MY VIEW IS: Tranquility

In the third of his series on urbanism and philosophy, Andreas Markides asks why we have lost the art of being tranquil

When I first came to England, some 40 years ago, my English was very limited. I certainly did not know the meaning of the word ‘’commuter’’. I now have a much better idea of that word’s definition as I have been a commuter for many years.

On occasions during my trips into and out of London during this time, I would look at my fellow commuters in disbelief – they would be reading a paper, speaking to someone on the phone or simply snoozing – but there would always be an anxious look on their faces. That look would bring to my mind a hungry wolf, at the moment when he is finally and tiredly circling his prey. This would be the look of someone in constant search of something else – something more.

And at some point the pack of wolves would attack its prey. This would be the moment when the train would arrive at its destination and pandemonium would ensue. The Force would be unleashed and everyone would be rushing in different directions, bumping into objects and people,  eyes darting this way and that, many of them gasping for breath and anxiously searching – for what?   

This journey would be but one part of life in London, one of the busiest cities in the world. Nothing ever stops in London; everything is constantly moving at a frantic pace. In fact, those who work in London try to outdo each other by how busy they are. It is almost a crime to admit that you are not busy. Everyone is always at meetings or on the phone, about one thing or another; always running but very rarely standing still. London is of course not an exception as we encounter similar frenetic behaviour in many other parts of the world.

In order to be creative we need to stop burdening ourselves with an otherwise busy existence

Inevitably this leads me to ask the question  – is this fast, tumultuous existence worth it? Has it provided us with a happier life than let’s say 50 years ago when the tempo of life was a little slower? In my case I can hardly wait to flee London’s rat race, in search of the tranquility of my home. It is clear that the professional path that I have chosen may have provided me with material gains but it is doubtful if it has given me a peaceful life. Maybe I have used my education and subsequent career in the wrong way! Perhaps I should have put all the knowledge that I have acquired and all my energy into something else. Or maybe I should not have allowed my professional life to be so predominant. Maybe I should have given more of my time to other pursuits. I have read somewhere that nearly 50% of a Dutch person’s time is dedicated to ‘’leisure’’ pursuits. That sounds a far more harmonious lifestyle.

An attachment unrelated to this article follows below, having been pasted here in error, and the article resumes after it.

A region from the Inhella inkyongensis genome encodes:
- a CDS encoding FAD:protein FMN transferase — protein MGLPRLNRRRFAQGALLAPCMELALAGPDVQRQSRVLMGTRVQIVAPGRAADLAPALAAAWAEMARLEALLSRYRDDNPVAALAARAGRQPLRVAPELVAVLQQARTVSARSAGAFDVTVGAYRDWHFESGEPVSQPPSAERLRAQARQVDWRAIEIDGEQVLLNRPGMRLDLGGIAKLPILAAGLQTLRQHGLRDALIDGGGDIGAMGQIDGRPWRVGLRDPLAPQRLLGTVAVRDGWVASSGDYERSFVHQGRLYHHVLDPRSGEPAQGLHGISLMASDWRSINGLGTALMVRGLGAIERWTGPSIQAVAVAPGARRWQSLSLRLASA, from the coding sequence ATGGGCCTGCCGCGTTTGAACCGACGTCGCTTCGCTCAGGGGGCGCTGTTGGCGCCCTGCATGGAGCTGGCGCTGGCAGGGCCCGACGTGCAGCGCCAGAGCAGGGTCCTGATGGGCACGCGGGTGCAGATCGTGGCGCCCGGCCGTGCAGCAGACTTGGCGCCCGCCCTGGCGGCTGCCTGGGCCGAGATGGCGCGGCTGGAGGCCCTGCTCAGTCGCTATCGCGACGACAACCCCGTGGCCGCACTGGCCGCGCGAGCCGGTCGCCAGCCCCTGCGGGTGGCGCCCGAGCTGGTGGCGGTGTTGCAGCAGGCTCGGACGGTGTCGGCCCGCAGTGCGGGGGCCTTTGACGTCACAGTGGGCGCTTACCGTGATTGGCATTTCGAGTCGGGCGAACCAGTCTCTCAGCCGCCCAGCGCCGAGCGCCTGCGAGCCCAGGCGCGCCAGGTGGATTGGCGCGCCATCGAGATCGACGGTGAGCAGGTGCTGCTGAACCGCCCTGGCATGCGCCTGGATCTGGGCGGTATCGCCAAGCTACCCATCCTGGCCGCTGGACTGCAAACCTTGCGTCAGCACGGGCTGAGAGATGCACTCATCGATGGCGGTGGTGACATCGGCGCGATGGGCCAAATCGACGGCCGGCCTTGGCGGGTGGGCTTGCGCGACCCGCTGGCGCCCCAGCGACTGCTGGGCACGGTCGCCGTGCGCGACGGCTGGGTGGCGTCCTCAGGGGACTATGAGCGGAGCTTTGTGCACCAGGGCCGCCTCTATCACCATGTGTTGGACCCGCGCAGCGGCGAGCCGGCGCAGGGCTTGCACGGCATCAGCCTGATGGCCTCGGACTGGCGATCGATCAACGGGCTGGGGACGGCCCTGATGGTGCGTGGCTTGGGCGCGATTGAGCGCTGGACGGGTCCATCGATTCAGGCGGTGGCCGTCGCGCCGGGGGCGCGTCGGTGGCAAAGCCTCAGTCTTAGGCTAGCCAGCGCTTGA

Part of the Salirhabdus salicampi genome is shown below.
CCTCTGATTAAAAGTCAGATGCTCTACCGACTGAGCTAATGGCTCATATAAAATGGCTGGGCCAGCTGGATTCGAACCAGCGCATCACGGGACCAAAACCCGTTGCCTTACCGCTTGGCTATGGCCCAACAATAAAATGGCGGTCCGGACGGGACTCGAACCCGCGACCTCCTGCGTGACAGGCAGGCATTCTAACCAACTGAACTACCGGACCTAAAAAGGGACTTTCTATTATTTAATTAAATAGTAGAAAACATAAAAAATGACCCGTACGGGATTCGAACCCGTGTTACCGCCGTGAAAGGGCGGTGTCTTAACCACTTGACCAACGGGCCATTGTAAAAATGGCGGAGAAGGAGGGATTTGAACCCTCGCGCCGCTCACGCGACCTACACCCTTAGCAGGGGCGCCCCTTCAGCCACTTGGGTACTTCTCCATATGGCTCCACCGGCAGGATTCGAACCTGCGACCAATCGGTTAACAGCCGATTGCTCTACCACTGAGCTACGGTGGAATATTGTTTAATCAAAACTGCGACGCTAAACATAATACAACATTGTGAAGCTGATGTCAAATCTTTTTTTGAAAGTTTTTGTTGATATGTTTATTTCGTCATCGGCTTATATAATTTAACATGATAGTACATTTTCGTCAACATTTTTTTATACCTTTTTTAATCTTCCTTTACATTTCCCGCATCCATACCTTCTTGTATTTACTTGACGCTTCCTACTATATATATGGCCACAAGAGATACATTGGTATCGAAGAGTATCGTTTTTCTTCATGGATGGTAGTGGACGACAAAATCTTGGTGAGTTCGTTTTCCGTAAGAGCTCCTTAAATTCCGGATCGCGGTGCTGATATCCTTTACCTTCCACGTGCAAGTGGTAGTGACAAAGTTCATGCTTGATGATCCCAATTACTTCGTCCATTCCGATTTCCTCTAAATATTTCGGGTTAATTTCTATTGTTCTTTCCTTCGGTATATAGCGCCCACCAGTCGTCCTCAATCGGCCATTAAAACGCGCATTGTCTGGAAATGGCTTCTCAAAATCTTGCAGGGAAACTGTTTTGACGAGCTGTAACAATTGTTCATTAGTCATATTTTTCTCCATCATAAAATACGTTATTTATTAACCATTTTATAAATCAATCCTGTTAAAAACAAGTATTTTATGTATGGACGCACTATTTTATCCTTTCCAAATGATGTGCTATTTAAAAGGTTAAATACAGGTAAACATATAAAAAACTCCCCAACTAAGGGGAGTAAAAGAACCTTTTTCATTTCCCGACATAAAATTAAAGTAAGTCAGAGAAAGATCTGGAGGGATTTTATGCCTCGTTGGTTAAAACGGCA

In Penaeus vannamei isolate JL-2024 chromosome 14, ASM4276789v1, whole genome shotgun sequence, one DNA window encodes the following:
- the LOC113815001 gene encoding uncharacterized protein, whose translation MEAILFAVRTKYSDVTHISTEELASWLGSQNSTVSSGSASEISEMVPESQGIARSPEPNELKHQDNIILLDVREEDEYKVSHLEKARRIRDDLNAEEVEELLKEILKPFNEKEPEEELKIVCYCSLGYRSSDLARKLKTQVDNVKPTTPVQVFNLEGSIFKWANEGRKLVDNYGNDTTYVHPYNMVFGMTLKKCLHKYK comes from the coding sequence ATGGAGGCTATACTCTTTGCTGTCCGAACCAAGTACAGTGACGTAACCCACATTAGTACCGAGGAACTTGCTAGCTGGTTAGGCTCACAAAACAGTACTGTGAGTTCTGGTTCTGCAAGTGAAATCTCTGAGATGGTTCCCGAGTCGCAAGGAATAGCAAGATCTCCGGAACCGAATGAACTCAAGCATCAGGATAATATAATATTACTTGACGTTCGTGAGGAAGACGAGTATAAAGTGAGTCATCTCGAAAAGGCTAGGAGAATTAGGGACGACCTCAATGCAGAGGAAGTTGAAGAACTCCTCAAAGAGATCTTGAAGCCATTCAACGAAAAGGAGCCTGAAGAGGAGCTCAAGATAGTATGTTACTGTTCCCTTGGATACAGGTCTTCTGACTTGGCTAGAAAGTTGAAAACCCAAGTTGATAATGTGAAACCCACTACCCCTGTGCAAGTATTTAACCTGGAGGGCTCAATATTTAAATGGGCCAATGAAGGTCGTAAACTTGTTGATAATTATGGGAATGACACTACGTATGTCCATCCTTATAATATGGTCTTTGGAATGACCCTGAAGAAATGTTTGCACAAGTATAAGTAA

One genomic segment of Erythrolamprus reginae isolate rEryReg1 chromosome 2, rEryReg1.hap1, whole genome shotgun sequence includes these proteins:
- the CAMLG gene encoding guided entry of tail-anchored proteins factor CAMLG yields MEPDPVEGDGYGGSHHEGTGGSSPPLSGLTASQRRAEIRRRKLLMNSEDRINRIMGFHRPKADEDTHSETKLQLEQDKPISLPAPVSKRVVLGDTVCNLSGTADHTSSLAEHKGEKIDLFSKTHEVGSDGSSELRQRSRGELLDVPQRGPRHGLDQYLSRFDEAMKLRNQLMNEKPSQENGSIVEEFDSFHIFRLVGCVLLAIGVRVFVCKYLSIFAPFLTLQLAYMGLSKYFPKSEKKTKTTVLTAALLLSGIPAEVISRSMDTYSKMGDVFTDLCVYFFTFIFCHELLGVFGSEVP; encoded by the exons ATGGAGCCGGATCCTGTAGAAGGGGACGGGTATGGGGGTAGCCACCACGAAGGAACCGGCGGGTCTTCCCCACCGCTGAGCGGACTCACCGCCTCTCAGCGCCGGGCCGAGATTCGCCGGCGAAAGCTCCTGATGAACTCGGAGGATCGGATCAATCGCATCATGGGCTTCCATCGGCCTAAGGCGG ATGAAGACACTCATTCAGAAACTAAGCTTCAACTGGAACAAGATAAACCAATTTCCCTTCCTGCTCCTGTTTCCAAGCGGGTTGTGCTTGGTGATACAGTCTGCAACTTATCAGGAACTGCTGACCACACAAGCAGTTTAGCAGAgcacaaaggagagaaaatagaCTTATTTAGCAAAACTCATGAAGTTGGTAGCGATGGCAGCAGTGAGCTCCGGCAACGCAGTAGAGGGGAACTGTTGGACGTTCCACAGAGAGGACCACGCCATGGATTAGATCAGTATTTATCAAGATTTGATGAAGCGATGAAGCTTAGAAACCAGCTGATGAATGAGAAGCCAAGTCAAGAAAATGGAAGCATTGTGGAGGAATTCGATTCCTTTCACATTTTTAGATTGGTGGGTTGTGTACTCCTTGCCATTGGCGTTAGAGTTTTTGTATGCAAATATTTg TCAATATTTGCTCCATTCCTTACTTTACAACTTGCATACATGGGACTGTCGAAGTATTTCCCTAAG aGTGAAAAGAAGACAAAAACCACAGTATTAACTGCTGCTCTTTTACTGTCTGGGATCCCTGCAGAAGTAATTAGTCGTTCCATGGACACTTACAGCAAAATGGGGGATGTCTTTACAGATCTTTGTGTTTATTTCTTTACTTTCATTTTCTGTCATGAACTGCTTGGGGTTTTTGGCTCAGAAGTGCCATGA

In fact isn’t leisure time a lot more important than a busy professional life? Isn’t the opportunity to pursue one’s true interests (whether that maybe fishing or going to the theatre, reading a good book or enriching one’s life with travel or dialogue with friends) what leads to a civilised society? In other words should we not permit ourselves more time to be creative, rather than be confined to a prescribed professional existence in the hope that it will furnish us with comforts? Of course I recognise the importance of a working life to the economy but shouldn’t the balance be away from a busy professional life and closer to leisure and creative pursuits?